What is the role of renal transplantation in the treatment of immunoglobulin A (IgA) neuropathy?

Updated: Feb 15, 2018
  • Author: Sohail Abdul Salim, MD, FASN, FACP; Chief Editor: Vecihi Batuman, MD, FASN  more...
  • Print
Answer

Renal transplantation is effective in patients with IgA nephropathy, but the disorder frequently recurs after transplantation (20-60%). The higher recurrence rates in transplantation from living related donors suggest genetic susceptibility to the disease. [45]

Some patients with post-transplantation IgA nephropathy present with microscopic hematuria and proteinuria, while others have only positive histologic findings. The disease usually progresses slowly, similarly to the disease in the native kidneys, and graft loss due to recurrent disease occurs in fewer than 10% of patients. There is little evidence that any specific immunosuppressive regimen decreases recurrence, but analysis of the Australia and New Zealand Dialysis and Transplant Registry (ANZDATA) suggests increased risk with steroid withdrawal. [46]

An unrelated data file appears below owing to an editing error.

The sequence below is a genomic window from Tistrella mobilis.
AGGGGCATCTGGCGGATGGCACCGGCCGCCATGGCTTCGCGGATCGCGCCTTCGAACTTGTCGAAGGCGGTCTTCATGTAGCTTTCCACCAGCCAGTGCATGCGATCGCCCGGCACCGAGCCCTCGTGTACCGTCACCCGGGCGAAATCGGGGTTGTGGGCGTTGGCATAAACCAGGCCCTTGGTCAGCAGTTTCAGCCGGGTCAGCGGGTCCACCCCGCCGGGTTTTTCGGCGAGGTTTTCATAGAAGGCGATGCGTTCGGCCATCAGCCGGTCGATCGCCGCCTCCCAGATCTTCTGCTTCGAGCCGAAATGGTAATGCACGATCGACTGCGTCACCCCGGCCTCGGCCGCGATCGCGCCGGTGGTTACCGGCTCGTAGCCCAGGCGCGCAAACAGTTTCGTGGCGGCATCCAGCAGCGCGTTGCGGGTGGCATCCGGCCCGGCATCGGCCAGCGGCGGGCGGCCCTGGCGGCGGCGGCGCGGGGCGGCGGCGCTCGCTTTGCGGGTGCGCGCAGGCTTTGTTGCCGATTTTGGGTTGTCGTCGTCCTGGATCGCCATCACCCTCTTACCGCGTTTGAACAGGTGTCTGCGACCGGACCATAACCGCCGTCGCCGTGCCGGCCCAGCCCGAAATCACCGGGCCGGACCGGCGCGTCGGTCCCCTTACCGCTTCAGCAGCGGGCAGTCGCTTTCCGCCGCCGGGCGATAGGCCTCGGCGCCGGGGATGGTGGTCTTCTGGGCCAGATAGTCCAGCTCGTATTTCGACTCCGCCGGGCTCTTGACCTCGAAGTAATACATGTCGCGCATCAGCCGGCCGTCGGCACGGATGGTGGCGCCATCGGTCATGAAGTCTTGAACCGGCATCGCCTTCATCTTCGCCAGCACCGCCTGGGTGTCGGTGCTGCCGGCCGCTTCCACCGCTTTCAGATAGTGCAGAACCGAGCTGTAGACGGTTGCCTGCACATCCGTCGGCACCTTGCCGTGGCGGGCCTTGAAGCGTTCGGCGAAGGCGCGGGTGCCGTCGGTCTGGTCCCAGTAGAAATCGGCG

Baek et al have reported reasonably good long-term results in patients receiving a second kidney transplant for IgA nephropathy. Recurrent disease was identified in only 2 of 28 patients during follow-up of 61.61 ± 47.23 months. [47]


Did this answer your question?
Additional feedback? (Optional)
Thank you for your feedback!